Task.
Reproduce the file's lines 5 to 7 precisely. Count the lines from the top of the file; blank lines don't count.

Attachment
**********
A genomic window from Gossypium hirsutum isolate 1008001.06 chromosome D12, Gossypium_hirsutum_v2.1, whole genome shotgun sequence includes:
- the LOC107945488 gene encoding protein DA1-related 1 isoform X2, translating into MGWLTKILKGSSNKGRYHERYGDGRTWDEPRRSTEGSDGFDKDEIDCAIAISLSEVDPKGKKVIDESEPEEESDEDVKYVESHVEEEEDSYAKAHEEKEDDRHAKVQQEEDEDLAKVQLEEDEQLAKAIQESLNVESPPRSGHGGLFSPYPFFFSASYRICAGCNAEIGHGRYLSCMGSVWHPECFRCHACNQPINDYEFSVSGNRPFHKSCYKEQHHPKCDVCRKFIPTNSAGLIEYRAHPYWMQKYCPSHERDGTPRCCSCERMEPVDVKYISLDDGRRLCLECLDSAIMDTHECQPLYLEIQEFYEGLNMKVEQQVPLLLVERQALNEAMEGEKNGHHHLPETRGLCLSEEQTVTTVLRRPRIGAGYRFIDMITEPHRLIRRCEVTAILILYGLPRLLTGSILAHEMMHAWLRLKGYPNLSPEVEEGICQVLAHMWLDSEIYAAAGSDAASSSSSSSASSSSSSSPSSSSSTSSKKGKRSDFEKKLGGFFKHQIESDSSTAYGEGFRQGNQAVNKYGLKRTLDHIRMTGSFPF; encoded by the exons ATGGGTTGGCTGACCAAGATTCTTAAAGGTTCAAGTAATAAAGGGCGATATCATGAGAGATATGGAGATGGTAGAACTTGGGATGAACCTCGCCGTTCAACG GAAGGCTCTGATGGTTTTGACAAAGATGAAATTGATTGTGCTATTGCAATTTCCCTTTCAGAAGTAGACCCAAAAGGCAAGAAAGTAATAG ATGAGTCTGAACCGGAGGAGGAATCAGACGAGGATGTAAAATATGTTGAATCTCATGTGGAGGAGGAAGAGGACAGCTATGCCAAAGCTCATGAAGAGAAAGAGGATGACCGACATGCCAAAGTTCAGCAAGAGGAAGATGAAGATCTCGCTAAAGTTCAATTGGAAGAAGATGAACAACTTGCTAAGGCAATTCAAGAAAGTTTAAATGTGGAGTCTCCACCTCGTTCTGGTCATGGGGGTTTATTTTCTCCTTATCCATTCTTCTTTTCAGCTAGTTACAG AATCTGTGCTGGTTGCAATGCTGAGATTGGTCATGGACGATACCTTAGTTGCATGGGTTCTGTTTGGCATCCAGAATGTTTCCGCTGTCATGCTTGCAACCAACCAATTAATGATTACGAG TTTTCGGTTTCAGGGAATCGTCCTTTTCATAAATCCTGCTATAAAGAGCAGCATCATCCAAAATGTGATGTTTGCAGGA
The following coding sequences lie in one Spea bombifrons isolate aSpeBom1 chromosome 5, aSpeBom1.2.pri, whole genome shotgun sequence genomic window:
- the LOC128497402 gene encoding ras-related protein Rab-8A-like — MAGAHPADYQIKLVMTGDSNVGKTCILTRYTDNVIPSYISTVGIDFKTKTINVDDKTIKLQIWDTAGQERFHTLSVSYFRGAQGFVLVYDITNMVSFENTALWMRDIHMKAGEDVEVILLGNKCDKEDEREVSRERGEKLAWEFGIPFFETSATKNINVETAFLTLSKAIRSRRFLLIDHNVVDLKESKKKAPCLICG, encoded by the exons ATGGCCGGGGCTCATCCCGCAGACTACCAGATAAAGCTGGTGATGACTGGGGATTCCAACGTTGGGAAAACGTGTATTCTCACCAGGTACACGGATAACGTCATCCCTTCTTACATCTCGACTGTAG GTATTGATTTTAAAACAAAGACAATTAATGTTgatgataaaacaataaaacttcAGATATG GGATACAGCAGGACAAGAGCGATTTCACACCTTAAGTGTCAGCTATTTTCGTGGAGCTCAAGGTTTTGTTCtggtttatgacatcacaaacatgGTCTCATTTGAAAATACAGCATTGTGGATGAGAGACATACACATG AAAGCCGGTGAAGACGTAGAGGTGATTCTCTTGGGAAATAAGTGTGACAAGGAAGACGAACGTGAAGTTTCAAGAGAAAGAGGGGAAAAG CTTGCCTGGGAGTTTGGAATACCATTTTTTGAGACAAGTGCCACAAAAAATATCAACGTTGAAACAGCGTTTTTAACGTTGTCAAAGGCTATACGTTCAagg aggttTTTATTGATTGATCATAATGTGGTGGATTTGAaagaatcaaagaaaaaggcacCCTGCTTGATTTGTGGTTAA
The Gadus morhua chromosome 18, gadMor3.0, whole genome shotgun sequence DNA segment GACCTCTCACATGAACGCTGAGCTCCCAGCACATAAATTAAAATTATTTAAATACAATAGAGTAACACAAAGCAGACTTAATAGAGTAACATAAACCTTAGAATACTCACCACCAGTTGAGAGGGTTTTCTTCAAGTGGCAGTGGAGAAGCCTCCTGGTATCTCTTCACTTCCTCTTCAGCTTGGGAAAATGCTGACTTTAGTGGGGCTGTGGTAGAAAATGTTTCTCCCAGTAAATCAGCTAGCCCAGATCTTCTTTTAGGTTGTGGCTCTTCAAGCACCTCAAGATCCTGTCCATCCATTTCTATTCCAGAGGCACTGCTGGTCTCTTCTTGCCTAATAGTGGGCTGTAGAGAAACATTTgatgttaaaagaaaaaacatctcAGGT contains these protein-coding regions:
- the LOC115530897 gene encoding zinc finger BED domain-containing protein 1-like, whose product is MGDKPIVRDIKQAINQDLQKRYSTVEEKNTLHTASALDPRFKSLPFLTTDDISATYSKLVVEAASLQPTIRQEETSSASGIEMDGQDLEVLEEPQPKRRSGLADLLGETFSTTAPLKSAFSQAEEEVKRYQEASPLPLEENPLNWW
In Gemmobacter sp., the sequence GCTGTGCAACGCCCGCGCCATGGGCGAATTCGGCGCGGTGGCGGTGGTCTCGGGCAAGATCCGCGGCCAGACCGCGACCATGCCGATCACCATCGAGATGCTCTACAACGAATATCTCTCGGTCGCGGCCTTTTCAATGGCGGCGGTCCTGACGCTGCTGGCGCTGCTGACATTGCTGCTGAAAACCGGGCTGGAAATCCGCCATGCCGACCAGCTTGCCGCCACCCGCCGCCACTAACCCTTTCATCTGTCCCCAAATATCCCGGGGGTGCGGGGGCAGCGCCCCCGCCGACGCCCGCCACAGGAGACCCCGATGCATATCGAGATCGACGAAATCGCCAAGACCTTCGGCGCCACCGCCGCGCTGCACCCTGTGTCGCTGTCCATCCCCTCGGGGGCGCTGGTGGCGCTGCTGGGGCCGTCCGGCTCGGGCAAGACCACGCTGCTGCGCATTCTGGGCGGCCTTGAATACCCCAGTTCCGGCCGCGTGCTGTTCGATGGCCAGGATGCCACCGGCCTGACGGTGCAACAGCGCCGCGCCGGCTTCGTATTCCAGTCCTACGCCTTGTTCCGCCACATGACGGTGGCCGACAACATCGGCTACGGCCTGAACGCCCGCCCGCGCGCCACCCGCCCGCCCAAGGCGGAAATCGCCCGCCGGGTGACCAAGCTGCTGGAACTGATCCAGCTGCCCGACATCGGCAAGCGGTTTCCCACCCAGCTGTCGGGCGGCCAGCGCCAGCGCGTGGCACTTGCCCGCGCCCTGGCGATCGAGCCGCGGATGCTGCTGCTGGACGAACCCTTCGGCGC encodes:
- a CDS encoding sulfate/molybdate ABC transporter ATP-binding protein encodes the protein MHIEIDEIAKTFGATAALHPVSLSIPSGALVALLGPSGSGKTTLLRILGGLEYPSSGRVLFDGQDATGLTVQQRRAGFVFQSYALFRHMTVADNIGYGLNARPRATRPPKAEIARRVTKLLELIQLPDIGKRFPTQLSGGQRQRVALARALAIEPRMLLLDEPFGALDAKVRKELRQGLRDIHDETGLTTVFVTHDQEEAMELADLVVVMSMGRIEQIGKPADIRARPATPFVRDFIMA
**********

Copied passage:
The Gadus morhua chromosome 18, gadMor3.0, whole genome shotgun sequence DNA segment GACCTCTCACATGAACGCTGAGCTCCCAGCACATAAATTAAAATTATTTAAATACAATAGAGTAACACAAAGCAGACTTAATAGAGTAACATAAACCTTAGAATACTCACCACCAGTTGAGAGGGTTTTCTTCAAGTGGCAGTGGAGAAGCCTCCTGGTATCTCTTCACTTCCTCTTCAGCTTGGGAAAATGCTGACTTTAGTGGGGCTGTGGTAGAAAATGTTTCTCCCAGTAAATCAGCTAGCCCAGATCTTCTTTTAGGTTGTGGCTCTTCAAGCACCTCAAGATCCTGTCCATCCATTTCTATTCCAGAGGCACTGCTGGTCTCTTCTTGCCTAATAGTGGGCTGTAGAGAAACATTTgatgttaaaagaaaaaacatctcAGGT contains these protein-coding regions:
- the LOC115530897 gene encoding zinc finger BED domain-containing protein 1-like, whose product is MGDKPIVRDIKQAINQDLQKRYSTVEEKNTLHTASALDPRFKSLPFLTTDDISATYSKLVVEAASLQPTIRQEETSSASGIEMDGQDLEVLEEPQPKRRSGLADLLGETFSTTAPLKSAFSQAEEEVKRYQEASPLPLEENPLNWW
In Gemmobacter sp., the sequence GCTGTGCAACGCCCGCGCCATGGGCGAATTCGGCGCGGTGGCGGTGGTCTCGGGCAAGATCCGCGGCCAGACCGCGACCATGCCGATCACCATCGAGATGCTCTACAACGAATATCTCTCGGTCGCGGCCTTTTCAATGGCGGCGGTCCTGACGCTGCTGGCGCTGCTGACATTGCTGCTGAAAACCGGGCTGGAAATCCGCCATGCCGACCAGCTTGCCGCCACCCGCCGCCACTAACCCTTTCATCTGTCCCCAAATATCCCGGGGGTGCGGGGGCAGCGCCCCCGCCGACGCCCGCCACAGGAGACCCCGATGCATATCGAGATCGACGAAATCGCCAAGACCTTCGGCGCCACCGCCGCGCTGCACCCTGTGTCGCTGTCCATCCCCTCGGGGGCGCTGGTGGCGCTGCTGGGGCCGTCCGGCTCGGGCAAGACCACGCTGCTGCGCATTCTGGGCGGCCTTGAATACCCCAGTTCCGGCCGCGTGCTGTTCGATGGCCAGGATGCCACCGGCCTGACGGTGCAACAGCGCCGCGCCGGCTTCGTATTCCAGTCCTACGCCTTGTTCCGCCACATGACGGTGGCCGACAACATCGGCTACGGCCTGAACGCCCGCCCGCGCGCCACCCGCCCGCCCAAGGCGGAAATCGCCCGCCGGGTGACCAAGCTGCTGGAACTGATCCAGCTGCCCGACATCGGCAAGCGGTTTCCCACCCAGCTGTCGGGCGGCCAGCGCCAGCGCGTGGCACTTGCCCGCGCCCTGGCGATCGAGCCGCGGATGCTGCTGCTGGACGAACCCTTCGGCGC encodes: